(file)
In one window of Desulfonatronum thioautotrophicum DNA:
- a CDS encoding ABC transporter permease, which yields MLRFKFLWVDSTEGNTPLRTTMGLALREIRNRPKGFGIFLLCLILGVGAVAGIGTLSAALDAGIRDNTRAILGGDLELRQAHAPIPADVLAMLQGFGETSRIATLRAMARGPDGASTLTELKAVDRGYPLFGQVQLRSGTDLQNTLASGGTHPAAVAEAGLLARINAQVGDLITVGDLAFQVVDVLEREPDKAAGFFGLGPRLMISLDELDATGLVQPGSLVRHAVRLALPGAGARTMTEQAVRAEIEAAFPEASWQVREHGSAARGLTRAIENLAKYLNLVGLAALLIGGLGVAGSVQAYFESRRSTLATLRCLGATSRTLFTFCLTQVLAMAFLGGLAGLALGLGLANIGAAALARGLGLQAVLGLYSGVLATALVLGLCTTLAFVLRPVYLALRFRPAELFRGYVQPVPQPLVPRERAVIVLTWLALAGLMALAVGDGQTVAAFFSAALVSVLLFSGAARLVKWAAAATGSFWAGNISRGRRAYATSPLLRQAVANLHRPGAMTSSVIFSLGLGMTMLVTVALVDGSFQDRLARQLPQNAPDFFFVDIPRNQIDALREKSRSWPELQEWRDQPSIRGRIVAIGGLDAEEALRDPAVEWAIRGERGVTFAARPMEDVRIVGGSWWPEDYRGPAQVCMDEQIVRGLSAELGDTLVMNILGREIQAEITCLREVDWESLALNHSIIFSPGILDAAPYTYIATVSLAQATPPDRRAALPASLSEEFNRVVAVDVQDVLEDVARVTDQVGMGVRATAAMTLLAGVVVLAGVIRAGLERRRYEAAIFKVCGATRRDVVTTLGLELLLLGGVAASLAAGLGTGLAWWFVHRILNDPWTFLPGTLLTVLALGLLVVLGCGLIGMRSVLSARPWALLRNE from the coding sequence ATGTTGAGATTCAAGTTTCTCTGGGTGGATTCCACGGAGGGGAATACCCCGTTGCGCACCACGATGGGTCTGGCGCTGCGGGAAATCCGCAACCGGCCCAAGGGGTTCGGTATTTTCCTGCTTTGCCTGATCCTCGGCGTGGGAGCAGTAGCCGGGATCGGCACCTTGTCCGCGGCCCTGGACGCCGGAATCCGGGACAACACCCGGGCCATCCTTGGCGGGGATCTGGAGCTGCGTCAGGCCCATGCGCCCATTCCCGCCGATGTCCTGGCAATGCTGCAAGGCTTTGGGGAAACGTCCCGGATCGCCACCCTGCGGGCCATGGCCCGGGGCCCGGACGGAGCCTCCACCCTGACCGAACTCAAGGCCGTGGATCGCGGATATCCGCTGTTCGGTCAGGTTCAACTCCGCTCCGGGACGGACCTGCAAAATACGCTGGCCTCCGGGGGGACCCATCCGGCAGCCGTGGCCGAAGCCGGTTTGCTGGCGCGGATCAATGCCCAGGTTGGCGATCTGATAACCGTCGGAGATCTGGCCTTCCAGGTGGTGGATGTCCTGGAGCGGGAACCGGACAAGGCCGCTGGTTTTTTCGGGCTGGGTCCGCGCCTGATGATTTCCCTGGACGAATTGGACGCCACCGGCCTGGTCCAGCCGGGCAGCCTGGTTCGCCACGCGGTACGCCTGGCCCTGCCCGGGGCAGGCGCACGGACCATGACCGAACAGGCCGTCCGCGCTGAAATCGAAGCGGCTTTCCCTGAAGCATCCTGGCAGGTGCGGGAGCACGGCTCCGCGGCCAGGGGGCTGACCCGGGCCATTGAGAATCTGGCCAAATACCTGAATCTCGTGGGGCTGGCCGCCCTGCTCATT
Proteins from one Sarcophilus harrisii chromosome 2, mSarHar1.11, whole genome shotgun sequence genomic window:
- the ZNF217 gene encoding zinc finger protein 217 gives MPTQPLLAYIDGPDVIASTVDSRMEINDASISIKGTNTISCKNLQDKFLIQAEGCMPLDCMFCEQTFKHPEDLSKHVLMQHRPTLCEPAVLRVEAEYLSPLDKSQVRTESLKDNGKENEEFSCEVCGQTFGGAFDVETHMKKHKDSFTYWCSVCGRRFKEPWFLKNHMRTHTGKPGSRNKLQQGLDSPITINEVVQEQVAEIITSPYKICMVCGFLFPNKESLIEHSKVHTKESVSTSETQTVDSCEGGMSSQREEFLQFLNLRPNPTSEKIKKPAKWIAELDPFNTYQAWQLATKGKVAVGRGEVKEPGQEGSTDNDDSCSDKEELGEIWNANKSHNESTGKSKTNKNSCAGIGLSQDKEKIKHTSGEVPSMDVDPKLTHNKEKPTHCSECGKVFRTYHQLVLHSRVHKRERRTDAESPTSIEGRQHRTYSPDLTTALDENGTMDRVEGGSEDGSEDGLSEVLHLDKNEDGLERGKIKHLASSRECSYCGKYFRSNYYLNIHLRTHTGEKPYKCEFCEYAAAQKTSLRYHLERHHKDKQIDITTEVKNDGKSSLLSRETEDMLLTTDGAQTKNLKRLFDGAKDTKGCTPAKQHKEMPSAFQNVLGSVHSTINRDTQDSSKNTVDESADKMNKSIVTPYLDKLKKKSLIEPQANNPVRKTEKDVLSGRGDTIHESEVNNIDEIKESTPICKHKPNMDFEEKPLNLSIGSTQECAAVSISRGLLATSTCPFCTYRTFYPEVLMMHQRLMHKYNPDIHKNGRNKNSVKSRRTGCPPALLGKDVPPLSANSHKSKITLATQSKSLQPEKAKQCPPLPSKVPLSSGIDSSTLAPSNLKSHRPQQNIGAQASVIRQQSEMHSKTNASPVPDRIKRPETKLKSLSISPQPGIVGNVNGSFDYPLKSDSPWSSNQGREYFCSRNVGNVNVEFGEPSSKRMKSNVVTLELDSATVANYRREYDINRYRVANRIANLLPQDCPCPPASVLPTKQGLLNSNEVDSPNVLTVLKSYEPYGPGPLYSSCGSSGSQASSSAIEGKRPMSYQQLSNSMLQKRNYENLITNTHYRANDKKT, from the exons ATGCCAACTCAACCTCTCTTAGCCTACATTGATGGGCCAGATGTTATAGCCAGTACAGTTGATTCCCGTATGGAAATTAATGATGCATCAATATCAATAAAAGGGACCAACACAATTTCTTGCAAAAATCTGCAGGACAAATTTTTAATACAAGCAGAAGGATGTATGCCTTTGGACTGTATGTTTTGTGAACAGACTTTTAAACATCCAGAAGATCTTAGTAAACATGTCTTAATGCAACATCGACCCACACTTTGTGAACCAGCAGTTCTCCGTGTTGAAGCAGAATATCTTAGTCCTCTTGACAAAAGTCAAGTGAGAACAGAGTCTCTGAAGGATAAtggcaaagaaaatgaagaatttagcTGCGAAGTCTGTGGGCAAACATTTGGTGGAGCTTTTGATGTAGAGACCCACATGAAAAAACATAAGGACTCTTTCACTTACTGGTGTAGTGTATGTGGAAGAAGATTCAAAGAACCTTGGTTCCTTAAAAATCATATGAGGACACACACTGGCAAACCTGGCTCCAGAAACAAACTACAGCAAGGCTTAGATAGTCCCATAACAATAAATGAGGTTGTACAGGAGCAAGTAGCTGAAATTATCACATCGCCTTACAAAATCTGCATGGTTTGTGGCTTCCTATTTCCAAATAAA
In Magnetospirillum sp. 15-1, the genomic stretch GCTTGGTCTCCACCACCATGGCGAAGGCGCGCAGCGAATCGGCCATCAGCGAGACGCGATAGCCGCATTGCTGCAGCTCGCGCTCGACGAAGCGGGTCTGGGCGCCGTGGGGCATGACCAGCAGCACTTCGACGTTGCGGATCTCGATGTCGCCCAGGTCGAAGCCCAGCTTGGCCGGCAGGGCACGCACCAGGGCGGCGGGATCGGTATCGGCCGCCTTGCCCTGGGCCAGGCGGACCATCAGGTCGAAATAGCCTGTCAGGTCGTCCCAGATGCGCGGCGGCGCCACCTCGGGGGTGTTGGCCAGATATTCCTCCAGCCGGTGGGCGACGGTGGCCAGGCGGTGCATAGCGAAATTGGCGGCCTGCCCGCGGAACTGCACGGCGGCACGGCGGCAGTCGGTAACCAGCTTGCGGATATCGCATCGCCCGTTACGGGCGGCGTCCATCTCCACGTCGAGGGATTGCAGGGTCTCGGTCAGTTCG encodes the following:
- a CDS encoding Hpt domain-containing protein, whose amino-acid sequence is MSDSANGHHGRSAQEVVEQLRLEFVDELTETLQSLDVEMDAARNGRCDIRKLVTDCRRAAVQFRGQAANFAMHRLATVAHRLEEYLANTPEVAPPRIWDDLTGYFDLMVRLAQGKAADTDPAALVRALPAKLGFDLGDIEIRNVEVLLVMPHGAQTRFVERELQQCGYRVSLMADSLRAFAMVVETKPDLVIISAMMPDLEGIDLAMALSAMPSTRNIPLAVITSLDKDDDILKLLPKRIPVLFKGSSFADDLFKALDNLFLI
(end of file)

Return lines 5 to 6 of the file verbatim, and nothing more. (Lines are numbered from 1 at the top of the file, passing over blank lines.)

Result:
In Magnetospirillum sp. 15-1, the genomic stretch GCTTGGTCTCCACCACCATGGCGAAGGCGCGCAGCGAATCGGCCATCAGCGAGACGCGATAGCCGCATTGCTGCAGCTCGCGCTCGACGAAGCGGGTCTGGGCGCCGTGGGGCATGACCAGCAGCACTTCGACGTTGCGGATCTCGATGTCGCCCAGGTCGAAGCCCAGCTTGGCCGGCAGGGCACGCACCAGGGCGGCGGGATCGGTATCGGCCGCCTTGCCCTGGGCCAGGCGGACCATCAGGTCGAAATAGCCTGTCAGGTCGTCCCAGATGCGCGGCGGCGCCACCTCGGGGGTGTTGGCCAGATATTCCTCCAGCCGGTGGGCGACGGTGGCCAGGCGGTGCATAGCGAAATTGGCGGCCTGCCCGCGGAACTGCACGGCGGCACGGCGGCAGTCGGTAACCAGCTTGCGGATATCGCATCGCCCGTTACGGGCGGCGTCCATCTCCACGTCGAGGGATTGCAGGGTCTCGGTCAGTTCG encodes the following:
- a CDS encoding Hpt domain-containing protein, whose amino-acid sequence is MSDSANGHHGRSAQEVVEQLRLEFVDELTETLQSLDVEMDAARNGRCDIRKLVTDCRRAAVQFRGQAANFAMHRLATVAHRLEEYLANTPEVAPPRIWDDLTGYFDLMVRLAQGKAADTDPAALVRALPAKLGFDLGDIEIRNVEVLLVMPHGAQTRFVERELQQCGYRVSLMADSLRAFAMVVETKPDLVIISAMMPDLEGIDLAMALSAMPSTRNIPLAVITSLDKDDDILKLLPKRIPVLFKGSSFADDLFKALDNLFLI